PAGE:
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Anything Can Happen—Lana Turner & Lex Barker

When Lana Turner is in love, anything can happen. And it just did.

After months of rumors and counter-rumors Lana married Lex Barker at City Hall in Turin, Italy. The wedding came as a surprise in Italy, since the American Consulate had not been informed of the date in advance, as is customary overseas.

At home the wedding was a different kind of surprise. There had been no question of Lex’s intentions. The superlatives Barker had used to express his admiration and affection for the 33-year-old actress are endless. Certainly a proposal from the one-time Tarzan was expected to be forthcoming the moment his divorce from Arlene Dahl was final. But nobody knew what Lana’s answer would be. Nothing she does seems inevitable. In fact, she didn’t know, herself, what she would do. At least, so she said. Here is a portion of a conversation she had only a few weeks ago with a reporter. Lana was at Elstree, outside of London, finishing up The Flame And The Flesh when the newsman called.

“Is it true, Miss Turner,” he began, “that you and Lex Barker plan to get married some time after October 15, when his divorce becomes final?”

“I don’t know anything at all about it.”

“But you do know Mr. Barker, don’t you?”

“Of course,” Lana said.

“Well, Mr. Barker has never made his fondness for you a secret. In fact, he has told many friends that he’s in love with you.”

“Is that bad?” Lana Turner smiled.

“No, I’d say it’s good,” the reporter continued. “After all, you two have been going together for almost a year now. Will this friendship culminate in marriage?”

“Look,” Lana said, “I don’t have any marriage plans. I don’t know what I’m going to do.”

“There’s a story making the rounds that you and Lex have quarreled. Is that one true?”

“No,” Lana said. “It certainly isn’t.”

“Have you seen Lex since he went to Italy to make a picture and you stayed in London for The Flame And The Flesh?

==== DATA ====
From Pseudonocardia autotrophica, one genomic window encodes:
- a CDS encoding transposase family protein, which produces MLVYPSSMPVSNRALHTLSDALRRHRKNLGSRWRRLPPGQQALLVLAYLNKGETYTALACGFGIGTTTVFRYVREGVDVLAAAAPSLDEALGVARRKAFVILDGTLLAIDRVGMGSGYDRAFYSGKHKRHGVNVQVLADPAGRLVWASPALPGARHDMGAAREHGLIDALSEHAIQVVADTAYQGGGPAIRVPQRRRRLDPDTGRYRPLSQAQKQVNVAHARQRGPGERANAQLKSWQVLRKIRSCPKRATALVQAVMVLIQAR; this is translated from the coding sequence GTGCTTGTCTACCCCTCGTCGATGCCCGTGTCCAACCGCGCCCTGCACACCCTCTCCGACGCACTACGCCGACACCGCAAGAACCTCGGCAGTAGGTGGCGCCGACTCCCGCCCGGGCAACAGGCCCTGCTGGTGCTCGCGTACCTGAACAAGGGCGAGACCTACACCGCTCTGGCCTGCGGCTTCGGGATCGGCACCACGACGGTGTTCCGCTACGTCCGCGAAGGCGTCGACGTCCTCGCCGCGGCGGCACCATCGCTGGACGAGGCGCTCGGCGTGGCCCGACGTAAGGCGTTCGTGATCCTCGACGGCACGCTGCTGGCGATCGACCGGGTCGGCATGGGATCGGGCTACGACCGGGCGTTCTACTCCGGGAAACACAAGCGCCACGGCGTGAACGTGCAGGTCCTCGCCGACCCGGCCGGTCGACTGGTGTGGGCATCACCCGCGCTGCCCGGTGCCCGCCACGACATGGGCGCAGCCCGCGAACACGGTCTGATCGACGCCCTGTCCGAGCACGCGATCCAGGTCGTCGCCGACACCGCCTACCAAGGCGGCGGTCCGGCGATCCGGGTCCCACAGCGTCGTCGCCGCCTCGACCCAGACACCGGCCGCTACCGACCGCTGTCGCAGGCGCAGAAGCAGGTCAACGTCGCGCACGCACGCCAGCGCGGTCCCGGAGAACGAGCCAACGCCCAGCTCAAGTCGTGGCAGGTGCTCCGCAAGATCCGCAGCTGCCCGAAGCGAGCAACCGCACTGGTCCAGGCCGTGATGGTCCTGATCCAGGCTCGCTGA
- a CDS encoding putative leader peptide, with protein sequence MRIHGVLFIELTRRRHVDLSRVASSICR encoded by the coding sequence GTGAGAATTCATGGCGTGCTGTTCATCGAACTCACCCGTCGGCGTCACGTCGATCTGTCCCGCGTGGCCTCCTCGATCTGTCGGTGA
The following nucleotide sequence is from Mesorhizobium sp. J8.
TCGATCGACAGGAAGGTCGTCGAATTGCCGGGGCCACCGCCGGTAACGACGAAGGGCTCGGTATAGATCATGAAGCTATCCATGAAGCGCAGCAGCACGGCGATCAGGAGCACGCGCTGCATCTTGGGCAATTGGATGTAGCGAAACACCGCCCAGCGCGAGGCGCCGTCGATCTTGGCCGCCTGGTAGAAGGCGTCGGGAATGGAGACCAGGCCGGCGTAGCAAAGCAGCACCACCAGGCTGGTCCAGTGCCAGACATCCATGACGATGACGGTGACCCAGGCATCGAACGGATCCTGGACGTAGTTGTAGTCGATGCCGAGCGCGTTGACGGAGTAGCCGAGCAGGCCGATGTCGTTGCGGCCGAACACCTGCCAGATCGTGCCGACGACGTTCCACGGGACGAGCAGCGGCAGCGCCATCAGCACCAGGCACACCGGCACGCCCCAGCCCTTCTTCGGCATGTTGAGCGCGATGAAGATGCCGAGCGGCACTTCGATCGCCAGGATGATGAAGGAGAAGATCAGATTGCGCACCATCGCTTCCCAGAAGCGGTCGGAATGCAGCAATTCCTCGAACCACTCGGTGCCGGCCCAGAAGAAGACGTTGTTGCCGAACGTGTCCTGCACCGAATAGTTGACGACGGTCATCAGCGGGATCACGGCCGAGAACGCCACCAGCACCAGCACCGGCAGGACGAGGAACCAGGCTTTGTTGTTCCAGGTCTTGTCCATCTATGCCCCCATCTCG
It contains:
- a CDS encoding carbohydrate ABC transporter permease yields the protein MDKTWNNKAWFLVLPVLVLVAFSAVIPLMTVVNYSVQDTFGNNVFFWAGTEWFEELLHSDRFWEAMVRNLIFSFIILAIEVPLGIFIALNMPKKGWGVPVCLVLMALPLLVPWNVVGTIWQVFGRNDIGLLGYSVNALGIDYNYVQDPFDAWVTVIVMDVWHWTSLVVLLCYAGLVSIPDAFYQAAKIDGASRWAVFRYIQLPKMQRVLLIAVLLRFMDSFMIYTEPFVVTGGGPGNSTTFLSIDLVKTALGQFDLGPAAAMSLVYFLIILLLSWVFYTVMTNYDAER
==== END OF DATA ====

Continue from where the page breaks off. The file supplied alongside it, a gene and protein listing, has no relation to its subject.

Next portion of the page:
“Yes, I’ve seen him.”

“Isn’t it true,” the reporter asked, “that Lex missed you so much that for the weekend, he flew in from the continent for a rendezvous with you?”

“Had a rendezvous where?”

“In Maidenhead, twenty-seven miles west of London.”

“Yes, that’s true.”

“How is he?”

“Just fine,” Lana said. “He has had his two children visiting him in Italy.”

“Isn’t your daughter, Cheryl, with you?”

“Yes, she is. She came over with my mother.”

“Had they ever been to Europe before?”

“In 1948.”

“How does Cheryl like it? In fact, how do you like it? Have you been working hard?”

“Very hard,” Lana agreed. “And it’s been so dull, but Cheryl loves London. She has a tutor, and we’re not going back to Hollywood for a while. She’s going to stay over here with me.”

“How does Cheryl like Lex Barker?” the reporter asked.

“Very much. She likes him very much.”

‘Don’t you plan to meet Lex in Paris after your picture is done?”

“I don’t know. I don’t know what I’m going to do.”

“Suppose Lex proposes to you. What will your answer be?”

Lana thought for a minute. “I don’t know.”

“You don’t know or you won’t say?”

“I just don’t know. When and if the time comes, then I’ll make up my mind.”

“Are you in love with Lex Barker?”

Miss Turner’s voice stamped its foot a little. “Look, it’s my personal life, and I’ll live it the way I see fit. Some magazine carried an article saying that Lex and I scandalized Europe by traveling around together. Why! The nerve of them! It’s my life, and it’s my business, and I’m going to run it.”